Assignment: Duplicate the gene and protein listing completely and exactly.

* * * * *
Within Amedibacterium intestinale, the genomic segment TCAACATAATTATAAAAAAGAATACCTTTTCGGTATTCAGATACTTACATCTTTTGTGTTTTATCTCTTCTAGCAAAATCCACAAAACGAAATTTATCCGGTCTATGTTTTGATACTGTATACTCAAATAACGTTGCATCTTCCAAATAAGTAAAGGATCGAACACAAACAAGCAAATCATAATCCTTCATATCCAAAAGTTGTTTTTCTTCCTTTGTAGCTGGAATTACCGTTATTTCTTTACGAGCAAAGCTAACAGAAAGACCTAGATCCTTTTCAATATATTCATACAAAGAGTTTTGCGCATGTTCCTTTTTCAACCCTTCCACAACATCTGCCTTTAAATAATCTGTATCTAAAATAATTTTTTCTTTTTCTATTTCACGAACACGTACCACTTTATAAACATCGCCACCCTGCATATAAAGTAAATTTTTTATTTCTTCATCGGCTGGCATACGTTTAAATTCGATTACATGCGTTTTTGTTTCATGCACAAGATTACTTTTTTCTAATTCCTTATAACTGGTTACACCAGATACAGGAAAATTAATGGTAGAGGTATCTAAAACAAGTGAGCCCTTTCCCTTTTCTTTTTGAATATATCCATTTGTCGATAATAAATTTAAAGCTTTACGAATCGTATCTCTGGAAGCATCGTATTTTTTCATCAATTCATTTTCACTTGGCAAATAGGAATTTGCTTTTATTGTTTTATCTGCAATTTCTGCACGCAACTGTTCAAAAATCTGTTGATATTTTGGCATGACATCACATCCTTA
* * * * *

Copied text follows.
Within Amedibacterium intestinale, the genomic segment TCAACATAATTATAAAAAAGAATACCTTTTCGGTATTCAGATACTTACATCTTTTGTGTTTTATCTCTTCTAGCAAAATCCACAAAACGAAATTTATCCGGTCTATGTTTTGATACTGTATACTCAAATAACGTTGCATCTTCCAAATAAGTAAAGGATCGAACACAAACAAGCAAATCATAATCCTTCATATCCAAAAGTTGTTTTTCTTCCTTTGTAGCTGGAATTACCGTTATTTCTTTACGAGCAAAGCTAACAGAAAGACCTAGATCCTTTTCAATATATTCATACAAAGAGTTTTGCGCATGTTCCTTTTTCAACCCTTCCACAACATCTGCCTTTAAATAATCTGTATCTAAAATAATTTTTTCTTTTTCTATTTCACGAACACGTACCACTTTATAAACATCGCCACCCTGCATATAAAGTAAATTTTTTATTTCTTCATCGGCTGGCATACGTTTAAATTCGATTACATGCGTTTTTGTTTCATGCACAAGATTACTTTTTTCTAATTCCTTATAACTGGTTACACCAGATACAGGAAAATTAATGGTAGAGGTATCTAAAACAAGTGAGCCCTTTCCCTTTTCTTTTTGAATATATCCATTTGTCGATAATAAATTTAAAGCTTTACGAATCGTATCTCTGGAAGCATCGTATTTTTTCATCAATTCATTTTCACTTGGCAAATAGGAATTTGCTTTTATTGTTTTATCTGCAATTTCTGCACGCAACTGTTCAAAAATCTGTTGATATTTTGGCATGACATCACATCCTTA